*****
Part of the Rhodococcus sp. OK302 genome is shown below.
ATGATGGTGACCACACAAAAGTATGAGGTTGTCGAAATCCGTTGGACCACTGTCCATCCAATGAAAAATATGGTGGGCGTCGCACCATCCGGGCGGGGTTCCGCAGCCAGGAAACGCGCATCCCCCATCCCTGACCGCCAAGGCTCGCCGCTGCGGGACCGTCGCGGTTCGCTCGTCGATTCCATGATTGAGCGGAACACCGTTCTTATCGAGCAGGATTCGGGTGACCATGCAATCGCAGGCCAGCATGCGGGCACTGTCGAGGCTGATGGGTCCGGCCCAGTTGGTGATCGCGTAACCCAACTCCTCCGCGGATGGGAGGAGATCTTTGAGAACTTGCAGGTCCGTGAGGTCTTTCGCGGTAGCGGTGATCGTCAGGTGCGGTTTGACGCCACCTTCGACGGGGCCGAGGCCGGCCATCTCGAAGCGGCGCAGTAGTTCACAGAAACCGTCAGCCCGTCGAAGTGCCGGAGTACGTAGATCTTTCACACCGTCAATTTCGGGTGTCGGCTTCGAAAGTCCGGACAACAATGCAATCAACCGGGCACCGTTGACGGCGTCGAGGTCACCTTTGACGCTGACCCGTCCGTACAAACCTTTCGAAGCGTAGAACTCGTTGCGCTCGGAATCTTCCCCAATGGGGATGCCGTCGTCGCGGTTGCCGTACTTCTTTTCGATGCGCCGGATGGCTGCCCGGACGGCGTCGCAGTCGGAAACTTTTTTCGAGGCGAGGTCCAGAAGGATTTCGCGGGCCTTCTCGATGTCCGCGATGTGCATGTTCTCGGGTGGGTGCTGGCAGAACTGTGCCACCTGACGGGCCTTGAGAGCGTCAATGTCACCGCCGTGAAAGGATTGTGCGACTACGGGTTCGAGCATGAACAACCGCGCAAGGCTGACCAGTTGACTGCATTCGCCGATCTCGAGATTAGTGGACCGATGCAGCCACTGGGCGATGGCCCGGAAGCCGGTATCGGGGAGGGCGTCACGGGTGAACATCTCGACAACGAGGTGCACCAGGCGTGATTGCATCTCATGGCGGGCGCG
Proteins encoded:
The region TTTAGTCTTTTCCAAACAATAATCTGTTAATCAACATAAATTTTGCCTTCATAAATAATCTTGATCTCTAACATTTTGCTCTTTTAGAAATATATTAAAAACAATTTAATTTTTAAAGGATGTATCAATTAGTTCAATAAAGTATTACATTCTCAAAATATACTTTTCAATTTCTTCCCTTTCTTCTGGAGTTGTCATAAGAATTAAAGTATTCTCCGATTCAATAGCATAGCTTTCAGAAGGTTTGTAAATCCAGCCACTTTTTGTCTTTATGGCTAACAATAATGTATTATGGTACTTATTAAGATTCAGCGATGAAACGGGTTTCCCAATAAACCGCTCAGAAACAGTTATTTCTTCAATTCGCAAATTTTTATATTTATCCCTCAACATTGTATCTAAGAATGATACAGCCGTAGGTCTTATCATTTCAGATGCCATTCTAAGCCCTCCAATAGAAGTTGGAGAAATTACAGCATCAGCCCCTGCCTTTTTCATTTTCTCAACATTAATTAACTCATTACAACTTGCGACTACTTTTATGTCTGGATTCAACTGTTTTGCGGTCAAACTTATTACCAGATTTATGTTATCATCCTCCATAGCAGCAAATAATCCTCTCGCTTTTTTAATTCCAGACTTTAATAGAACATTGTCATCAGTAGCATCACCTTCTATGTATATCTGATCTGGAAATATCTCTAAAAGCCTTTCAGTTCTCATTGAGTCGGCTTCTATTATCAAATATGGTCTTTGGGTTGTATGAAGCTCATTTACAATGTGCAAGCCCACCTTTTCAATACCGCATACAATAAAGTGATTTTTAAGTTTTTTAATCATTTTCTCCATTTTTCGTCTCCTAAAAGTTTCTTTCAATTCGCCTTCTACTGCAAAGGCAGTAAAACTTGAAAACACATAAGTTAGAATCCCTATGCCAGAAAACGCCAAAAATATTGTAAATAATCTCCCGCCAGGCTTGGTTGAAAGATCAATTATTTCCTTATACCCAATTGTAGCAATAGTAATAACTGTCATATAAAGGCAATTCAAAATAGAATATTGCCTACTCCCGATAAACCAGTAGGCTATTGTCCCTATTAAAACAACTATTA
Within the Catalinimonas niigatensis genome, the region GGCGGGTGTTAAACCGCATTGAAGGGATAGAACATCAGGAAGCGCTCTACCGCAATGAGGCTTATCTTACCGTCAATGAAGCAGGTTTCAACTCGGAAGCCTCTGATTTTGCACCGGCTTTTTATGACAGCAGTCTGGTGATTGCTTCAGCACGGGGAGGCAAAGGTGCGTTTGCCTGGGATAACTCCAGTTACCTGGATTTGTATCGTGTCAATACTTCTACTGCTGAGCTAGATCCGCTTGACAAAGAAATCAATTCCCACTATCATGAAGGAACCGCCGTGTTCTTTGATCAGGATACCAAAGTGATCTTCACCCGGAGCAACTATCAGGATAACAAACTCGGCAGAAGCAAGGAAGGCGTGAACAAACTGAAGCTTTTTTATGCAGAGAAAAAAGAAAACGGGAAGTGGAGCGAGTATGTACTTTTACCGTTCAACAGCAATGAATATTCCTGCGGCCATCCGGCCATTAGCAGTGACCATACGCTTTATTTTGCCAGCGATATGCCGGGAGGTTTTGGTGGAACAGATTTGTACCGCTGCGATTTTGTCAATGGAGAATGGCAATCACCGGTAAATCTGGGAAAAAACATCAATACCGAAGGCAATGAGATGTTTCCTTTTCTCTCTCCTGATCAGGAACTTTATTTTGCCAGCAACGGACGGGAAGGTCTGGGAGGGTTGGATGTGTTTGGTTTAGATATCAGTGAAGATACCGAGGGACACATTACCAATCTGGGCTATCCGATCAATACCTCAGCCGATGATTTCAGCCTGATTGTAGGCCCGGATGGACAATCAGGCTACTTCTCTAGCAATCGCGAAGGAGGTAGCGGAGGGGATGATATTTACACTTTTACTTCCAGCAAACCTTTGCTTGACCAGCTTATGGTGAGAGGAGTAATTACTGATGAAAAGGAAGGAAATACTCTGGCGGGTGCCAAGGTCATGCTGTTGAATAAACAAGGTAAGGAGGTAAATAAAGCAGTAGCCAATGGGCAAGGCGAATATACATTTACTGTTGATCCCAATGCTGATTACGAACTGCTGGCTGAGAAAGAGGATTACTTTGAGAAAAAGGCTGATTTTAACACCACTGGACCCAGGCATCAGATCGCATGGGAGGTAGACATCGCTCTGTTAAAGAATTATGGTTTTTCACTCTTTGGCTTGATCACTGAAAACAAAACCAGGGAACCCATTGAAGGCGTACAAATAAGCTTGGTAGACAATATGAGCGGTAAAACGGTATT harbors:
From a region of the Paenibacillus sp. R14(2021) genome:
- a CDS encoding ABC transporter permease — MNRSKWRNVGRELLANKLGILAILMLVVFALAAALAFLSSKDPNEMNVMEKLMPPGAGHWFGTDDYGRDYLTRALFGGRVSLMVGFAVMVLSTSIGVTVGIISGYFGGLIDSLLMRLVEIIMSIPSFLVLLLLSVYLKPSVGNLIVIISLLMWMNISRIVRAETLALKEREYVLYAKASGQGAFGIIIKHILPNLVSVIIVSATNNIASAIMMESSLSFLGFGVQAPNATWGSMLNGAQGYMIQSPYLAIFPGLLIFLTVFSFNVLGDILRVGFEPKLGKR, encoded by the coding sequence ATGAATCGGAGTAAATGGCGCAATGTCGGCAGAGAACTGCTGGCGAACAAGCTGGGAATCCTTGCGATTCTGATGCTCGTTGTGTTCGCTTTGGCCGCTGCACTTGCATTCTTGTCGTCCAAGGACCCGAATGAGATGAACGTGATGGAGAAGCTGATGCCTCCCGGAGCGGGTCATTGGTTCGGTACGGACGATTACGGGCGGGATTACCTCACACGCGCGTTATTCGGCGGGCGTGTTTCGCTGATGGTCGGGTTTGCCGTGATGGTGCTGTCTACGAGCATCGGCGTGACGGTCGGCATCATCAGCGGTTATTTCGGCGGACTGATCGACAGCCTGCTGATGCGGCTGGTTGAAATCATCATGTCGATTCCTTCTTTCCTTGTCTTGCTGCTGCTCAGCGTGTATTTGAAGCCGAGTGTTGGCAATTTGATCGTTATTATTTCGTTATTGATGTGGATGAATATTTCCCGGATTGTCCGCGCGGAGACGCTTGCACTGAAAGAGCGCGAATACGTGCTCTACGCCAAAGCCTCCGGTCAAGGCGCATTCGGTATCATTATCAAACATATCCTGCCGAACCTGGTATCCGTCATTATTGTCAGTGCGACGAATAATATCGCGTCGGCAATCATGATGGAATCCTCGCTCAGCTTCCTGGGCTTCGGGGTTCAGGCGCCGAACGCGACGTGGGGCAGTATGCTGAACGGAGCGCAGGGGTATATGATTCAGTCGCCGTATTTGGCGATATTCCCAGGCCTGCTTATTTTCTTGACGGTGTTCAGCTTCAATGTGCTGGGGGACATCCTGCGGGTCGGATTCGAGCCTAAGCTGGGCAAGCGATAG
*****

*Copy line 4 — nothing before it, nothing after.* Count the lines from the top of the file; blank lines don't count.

The region TTTAGTCTTTTCCAAACAATAATCTGTTAATCAACATAAATTTTGCCTTCATAAATAATCTTGATCTCTAACATTTTGCTCTTTTAGAAATATATTAAAAACAATTTAATTTTTAAAGGATGTATCAATTAGTTCAATAAAGTATTACATTCTCAAAATATACTTTTCAATTTCTTCCCTTTCTTCTGGAGTTGTCATAAGAATTAAAGTATTCTCCGATTCAATAGCATAGCTTTCAGAAGGTTTGTAAATCCAGCCACTTTTTGTCTTTATGGCTAACAATAATGTATTATGGTACTTATTAAGATTCAGCGATGAAACGGGTTTCCCAATAAACCGCTCAGAAACAGTTATTTCTTCAATTCGCAAATTTTTATATTTATCCCTCAACATTGTATCTAAGAATGATACAGCCGTAGGTCTTATCATTTCAGATGCCATTCTAAGCCCTCCAATAGAAGTTGGAGAAATTACAGCATCAGCCCCTGCCTTTTTCATTTTCTCAACATTAATTAACTCATTACAACTTGCGACTACTTTTATGTCTGGATTCAACTGTTTTGCGGTCAAACTTATTACCAGATTTATGTTATCATCCTCCATAGCAGCAAATAATCCTCTCGCTTTTTTAATTCCAGACTTTAATAGAACATTGTCATCAGTAGCATCACCTTCTATGTATATCTGATCTGGAAATATCTCTAAAAGCCTTTCAGTTCTCATTGAGTCGGCTTCTATTATCAAATATGGTCTTTGGGTTGTATGAAGCTCATTTACAATGTGCAAGCCCACCTTTTCAATACCGCATACAATAAAGTGATTTTTAAGTTTTTTAATCATTTTCTCCATTTTTCGTCTCCTAAAAGTTTCTTTCAATTCGCCTTCTACTGCAAAGGCAGTAAAACTTGAAAACACATAAGTTAGAATCCCTATGCCAGAAAACGCCAAAAATATTGTAAATAATCTCCCGCCAGGCTTGGTTGAAAGATCAATTATTTCCTTATACCCAATTGTAGCAATAGTAATAACTGTCATATAAAGGCAATTCAAAATAGAATATTGCCTACTCCCGATAAACCAGTAGGCTATTGTCCCTATTAAAACAACTATTA